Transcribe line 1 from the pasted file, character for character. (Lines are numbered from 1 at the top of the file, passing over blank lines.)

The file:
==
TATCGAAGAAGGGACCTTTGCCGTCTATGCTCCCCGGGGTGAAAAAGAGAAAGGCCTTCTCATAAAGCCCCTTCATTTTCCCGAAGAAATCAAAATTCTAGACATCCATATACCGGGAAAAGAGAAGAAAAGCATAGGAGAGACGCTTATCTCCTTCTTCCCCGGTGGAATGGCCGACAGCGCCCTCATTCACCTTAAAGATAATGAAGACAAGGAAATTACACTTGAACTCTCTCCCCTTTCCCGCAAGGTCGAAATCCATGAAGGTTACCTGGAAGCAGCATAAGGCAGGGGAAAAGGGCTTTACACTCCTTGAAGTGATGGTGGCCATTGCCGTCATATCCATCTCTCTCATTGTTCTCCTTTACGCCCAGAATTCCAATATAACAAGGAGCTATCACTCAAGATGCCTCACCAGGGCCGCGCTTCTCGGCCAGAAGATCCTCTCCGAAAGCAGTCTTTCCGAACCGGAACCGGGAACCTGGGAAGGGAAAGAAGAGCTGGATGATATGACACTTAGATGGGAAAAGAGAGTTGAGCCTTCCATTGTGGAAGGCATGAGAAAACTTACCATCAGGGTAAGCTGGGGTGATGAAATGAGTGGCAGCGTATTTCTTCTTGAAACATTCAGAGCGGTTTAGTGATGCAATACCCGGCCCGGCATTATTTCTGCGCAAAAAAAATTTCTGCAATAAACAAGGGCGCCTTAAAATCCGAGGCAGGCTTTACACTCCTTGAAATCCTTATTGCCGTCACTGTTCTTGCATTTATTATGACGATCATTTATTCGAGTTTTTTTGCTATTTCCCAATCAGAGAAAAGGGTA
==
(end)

TATCGAAGAAGGGACCTTTGCCGTCTATGCTCCCCGGGGTGAAAAAGAGAAAGGCCTTCTCATAAAGCCCCTTCATTTTCCCGAAGAAATCAAAATTCTAGACATCCATATACCGGGAAAAGAGAAGAAAAGCATAGGAGAGACGCTTATCTCCTTCTTCCCCGGTGGAATGGCCGACAGCGCCCTCATTCACCTTAAAGATAATGAAGACAAGGAAATTACACTTGAACTCTCTCCCCTTTCCCGCAAGGTCGAAATCCATGAAGGTTACCTGGAAGCAGCATAAGGCAGGGGAAAAGGGCTTTACACTCCTTGAAGTGATGGTGGCCATTGCCGTCATATCCATCTCTCTCATTGTTCTCCTTTACGCCCAGAATTCCAATATAACAAGGAGCTATCACTCAAGATGCCTCACCAGGGCCGCGCTTCTCGGCCAGAAGATCCTCTCCGAAAGCAGTCTTTCCGAACCGGAACCGGGAACCTGGGAAGGGAAAGAAGAGCTGGATGATATGACACTTAGATGGGAAAAGAGAGTTGAGCCTTCCATTGTGGAAGGCATGAGAAAACTTACCATCAGGGTAAGCTGGGGTGATGAAATGAGTGGCAGCGTATTTCTTCTTGAAACATTCAGAGCGGTTTAGTGATGCAATACCCGGCCCGGCATTATTTCTGCGCAAAAAAAATTTCTGCAATAAACAAGGGCGCCTTAAAATCCGAGGCAGGCTTTACACTCCTTGAAATCCTTATTGCCGTCACTGTTCTTGCATTTATTATGACGATCATTTATTCGAGTTTTTTTGCTATTTCCCAATCAGAGAAAAGGGTA